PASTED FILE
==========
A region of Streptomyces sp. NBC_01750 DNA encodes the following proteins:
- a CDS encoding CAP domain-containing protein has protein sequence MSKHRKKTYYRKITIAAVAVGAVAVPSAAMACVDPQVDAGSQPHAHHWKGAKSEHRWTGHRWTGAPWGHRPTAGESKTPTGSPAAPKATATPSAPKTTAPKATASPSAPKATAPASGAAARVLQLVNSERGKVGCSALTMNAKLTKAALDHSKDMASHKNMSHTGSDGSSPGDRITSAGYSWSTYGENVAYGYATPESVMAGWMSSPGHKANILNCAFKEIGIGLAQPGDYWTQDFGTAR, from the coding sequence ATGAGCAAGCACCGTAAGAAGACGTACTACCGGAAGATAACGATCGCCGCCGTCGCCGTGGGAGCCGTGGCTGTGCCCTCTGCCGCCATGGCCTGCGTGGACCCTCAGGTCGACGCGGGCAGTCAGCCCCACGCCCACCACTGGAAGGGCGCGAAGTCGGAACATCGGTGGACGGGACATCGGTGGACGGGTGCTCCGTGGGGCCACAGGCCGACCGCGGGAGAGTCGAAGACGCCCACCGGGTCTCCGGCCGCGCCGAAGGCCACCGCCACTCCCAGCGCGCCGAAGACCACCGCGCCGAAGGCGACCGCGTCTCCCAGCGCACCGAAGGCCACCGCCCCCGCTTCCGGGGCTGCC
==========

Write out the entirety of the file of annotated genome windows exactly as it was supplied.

A region of Streptomyces sp. NBC_01750 DNA encodes the following proteins:
- a CDS encoding CAP domain-containing protein has protein sequence MSKHRKKTYYRKITIAAVAVGAVAVPSAAMACVDPQVDAGSQPHAHHWKGAKSEHRWTGHRWTGAPWGHRPTAGESKTPTGSPAAPKATATPSAPKTTAPKATASPSAPKATAPASGAAARVLQLVNSERGKVGCSALTMNAKLTKAALDHSKDMASHKNMSHTGSDGSSPGDRITSAGYSWSTYGENVAYGYATPESVMAGWMSSPGHKANILNCAFKEIGIGLAQPGDYWTQDFGTAR, from the coding sequence ATGAGCAAGCACCGTAAGAAGACGTACTACCGGAAGATAACGATCGCCGCCGTCGCCGTGGGAGCCGTGGCTGTGCCCTCTGCCGCCATGGCCTGCGTGGACCCTCAGGTCGACGCGGGCAGTCAGCCCCACGCCCACCACTGGAAGGGCGCGAAGTCGGAACATCGGTGGACGGGACATCGGTGGACGGGTGCTCCGTGGGGCCACAGGCCGACCGCGGGAGAGTCGAAGACGCCCACCGGGTCTCCGGCCGCGCCGAAGGCCACCGCCACTCCCAGCGCGCCGAAGACCACCGCGCCGAAGGCGACCGCGTCTCCCAGCGCACCGAAGGCCACCGCCCCCGCTTCCGGGGCTGCC